PARIS — Karl Lagerfeld, one of fashion’s hardest-working — and most handsomely remunerated — designers, has come under the scrutiny of France’s tax authorities.

The revelation was made by French news weekly L’Express, which published a three-page article Wednesday under the headline “L’argent voyageur de Lagerfeld,” or “Lagerfeld’s traveling money” in English.

The report alleges that Chanel’s couturier and Fendi’s fur and ready-to-wear designer avoided declaring more than 20 million euros, or $21.6 million at current exchange rates, in earnings over the past six years by funneling funds through companies located in Ireland, Britain, the British Virgin Islands and the United States.

According to L’Express, the income in question stems not from his regular fees from fashion houses, which include his signature firm controlled by private equity fund Apax Partners, but from photography work and assorted freelance projects. Among the latter are residential lobbies for condominiums in Canada, a hotel in Macau and VIP helicopters.

The multitasking designer has also done collaborations with such fashion brands as S.T. Dupont, Hogan and jelly shoe brand Melissa, plus cosmetics firm Shu Uemura, to name but a few. Lagerfeld has shot campaigns or calendars for clients as diverse as Dior Homme, Pirelli and the carmakers Seat and Rolls-Royce, and has does editorial work for magazines including V, Numero and Harper’s Bazaar.

So-called “tax shaming” has become a hot-button topic in Europe as many large multinationals, including Starbucks, Google and Amazon, have come under fire for avoiding paying taxes on sales on the Continent by legally exploiting loopholes and tax havens. It’s less common for high-profile individuals to be called out for using similar mechanisms.

Sources close to Lagerfeld acknowledged Wednesday that his accountants and financial advisers are having an “open discussion” with French tax authorities, while hastening to add that Lagerfeld pays “millions” in taxes in France.

A German national and resident of Monaco, the designer declined to comment.

When L’Express contacted the French tax authority in attempts to confirm its findings, the authorities declined to comment on the report, citing “tax secrecy.”

Probes involving fashion figures are more commonplace in Italy. The legal troubles that hit Domenico Dolce and Stefano Gabbana — both ultimately exonerated — were only the latest and most visible of several other fashion houses and designers who have seen the tax man come knocking, including Giorgio Armani, Miuccia Prada and her husband Patrizio Bertelli, and the Marzotto and Bulgari families, among others.

Yet the French Socialist government of François Hollande has earned a reputation for looking dimly on wealth. In 2012, Lagerfeld admonished the government’s antirich attitude — exemplified by Hollande’s then-proposed 75 percent tax rate on incomes over 1 million euros — in the 25th-anniversary issue of Spanish Marie Claire, which he guest-edited.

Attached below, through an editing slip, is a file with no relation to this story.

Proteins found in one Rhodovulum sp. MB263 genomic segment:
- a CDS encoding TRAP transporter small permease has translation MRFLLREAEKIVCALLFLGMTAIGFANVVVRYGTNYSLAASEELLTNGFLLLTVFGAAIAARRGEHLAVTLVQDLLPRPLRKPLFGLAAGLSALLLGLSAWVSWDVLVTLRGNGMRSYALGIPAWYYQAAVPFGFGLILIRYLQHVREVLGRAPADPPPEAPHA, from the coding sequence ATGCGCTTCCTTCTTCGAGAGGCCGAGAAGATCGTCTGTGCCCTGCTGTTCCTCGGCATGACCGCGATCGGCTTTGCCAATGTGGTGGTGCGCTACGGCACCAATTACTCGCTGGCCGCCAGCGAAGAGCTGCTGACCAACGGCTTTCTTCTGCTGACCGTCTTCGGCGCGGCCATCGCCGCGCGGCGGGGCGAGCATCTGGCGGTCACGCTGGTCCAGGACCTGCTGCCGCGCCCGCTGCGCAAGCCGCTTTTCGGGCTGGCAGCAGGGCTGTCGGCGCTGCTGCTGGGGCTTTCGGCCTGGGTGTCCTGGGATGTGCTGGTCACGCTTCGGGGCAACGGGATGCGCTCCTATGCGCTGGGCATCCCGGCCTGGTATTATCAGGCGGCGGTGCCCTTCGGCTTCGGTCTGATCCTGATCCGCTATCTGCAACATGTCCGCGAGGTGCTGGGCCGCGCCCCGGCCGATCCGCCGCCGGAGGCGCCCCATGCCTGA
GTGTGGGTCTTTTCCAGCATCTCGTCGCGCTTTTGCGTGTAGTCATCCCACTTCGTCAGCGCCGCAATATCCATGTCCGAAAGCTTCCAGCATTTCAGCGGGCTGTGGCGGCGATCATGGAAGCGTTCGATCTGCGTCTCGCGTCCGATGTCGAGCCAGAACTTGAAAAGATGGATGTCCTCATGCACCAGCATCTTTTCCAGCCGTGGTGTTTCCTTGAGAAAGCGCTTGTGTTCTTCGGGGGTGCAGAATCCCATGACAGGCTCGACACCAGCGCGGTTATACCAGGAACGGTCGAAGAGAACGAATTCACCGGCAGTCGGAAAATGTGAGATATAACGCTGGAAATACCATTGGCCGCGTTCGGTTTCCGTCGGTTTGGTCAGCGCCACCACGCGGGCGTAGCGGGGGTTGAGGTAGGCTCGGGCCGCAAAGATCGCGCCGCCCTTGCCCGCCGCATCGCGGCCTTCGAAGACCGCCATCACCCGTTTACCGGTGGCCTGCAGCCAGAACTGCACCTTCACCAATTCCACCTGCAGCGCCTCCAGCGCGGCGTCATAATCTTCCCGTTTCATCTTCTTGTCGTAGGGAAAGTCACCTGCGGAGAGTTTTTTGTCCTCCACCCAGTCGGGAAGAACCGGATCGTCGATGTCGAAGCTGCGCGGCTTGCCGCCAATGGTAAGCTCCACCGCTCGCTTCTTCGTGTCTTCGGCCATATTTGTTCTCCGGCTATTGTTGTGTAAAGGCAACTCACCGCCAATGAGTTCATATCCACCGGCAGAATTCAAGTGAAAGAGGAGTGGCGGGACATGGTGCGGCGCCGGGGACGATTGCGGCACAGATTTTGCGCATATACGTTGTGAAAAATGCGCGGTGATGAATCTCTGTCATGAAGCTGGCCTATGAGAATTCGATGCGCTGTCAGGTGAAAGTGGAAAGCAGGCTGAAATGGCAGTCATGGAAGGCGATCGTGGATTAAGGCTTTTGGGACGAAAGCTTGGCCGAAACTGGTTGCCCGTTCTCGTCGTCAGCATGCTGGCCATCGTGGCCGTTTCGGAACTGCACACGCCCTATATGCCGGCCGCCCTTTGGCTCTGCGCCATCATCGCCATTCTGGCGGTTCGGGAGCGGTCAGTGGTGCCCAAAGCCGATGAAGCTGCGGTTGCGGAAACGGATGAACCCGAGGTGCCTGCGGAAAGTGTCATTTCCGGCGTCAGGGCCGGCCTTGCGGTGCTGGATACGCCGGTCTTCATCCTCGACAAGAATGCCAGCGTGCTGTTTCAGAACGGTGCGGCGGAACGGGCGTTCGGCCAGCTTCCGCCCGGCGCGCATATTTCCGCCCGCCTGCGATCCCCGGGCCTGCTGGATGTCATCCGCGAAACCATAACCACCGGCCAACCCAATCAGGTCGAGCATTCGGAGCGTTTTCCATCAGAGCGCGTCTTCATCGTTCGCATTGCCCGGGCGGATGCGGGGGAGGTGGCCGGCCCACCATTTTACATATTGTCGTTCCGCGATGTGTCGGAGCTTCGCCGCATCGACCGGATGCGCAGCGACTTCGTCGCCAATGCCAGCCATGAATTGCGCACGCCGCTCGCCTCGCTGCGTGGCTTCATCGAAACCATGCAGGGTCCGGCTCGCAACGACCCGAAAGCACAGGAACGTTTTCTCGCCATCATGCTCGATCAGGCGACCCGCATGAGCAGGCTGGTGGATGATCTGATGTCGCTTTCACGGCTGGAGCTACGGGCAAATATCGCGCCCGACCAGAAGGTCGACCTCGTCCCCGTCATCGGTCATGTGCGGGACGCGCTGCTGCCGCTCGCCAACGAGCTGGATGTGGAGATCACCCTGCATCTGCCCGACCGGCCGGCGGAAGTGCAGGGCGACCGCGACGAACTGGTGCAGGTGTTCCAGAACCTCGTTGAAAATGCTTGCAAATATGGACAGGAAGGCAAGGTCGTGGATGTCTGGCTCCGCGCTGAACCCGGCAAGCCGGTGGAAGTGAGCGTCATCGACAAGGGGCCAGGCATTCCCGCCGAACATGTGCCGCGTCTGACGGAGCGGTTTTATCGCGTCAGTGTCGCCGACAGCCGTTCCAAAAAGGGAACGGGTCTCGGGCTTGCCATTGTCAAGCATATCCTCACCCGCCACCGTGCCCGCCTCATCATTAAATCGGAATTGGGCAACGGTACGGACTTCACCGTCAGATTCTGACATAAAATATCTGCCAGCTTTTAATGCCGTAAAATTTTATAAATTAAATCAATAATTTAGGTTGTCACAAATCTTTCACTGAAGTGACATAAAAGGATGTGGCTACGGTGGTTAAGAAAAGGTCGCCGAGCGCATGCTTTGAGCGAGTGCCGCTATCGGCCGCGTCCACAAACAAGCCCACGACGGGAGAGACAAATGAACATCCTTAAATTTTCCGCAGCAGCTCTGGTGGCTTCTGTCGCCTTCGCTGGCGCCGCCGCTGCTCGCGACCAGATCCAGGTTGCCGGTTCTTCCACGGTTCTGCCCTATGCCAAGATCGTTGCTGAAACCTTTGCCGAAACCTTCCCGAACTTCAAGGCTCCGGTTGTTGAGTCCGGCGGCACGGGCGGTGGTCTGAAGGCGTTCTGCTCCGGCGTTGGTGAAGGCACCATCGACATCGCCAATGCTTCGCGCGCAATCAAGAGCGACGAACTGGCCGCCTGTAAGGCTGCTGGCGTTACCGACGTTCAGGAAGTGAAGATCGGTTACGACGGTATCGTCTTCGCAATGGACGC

International media seized on Lagerfeld’s use of the word “imbécil” (idiot, in English) to describe Hollande, which Marie Claire acknowledged was misleading and taken out of context, with editor in chief Joana Bonet clarifying to WWD that the word referred to the antirich policy.

During the interview, Bonet said to the designer, “I hear Hollande hates the rich,” to which he replied, “He’s disastrous. He wants to punish them and, of course, they’re leaving (the country). Nobody is investing. Foreigners don’t want to invest any more in France — and this is not working. Besides, France — apart from fashion, jewelry, perfume and wine — is not competitive. Nothing else sells. Who buys French cars? Not me,” he said at the time.

Lagerfeld later addressed the furor on national TV, denying he used the term idiot. “Of course I never said that! I don’t speak Spanish, I speak a little of Italian but no Spanish,” he said.

“I saw him [Hollande] on TV and I found him very fun, spiritual and intelligent,” the designer said, adding, “The luxury business is an industry that makes a lot of money and should not be considered like something we should be ashamed of.”

That same year, Bernard Arnault, chairman and chief executive officer of LVMH Moët Hennessy Louis Vuitton and France’s richest man, withdrew his application for Belgian citizenship, weary of the polemic around his loyalties and his staggering fortune. Squelching lingering speculation he was seeking to escape France’s notoriously high taxes, Arnault told Le Monde that he initiated the citizenship quest to protect his Belgian interests and LVMH’s in the case of his death and reiterated he would remain a fiscal resident of France.

The executive lamented that in France, whether under a leftist or right-leaning government, entrepreneurs are looked upon dimly. “In Germany, the U.K. or the United States, one condemns poverty in order to fight it, while in France, we condemn wealth,” he told the paper.

The French government quietly bid adieu to its “supertax” on the rich in 2014.

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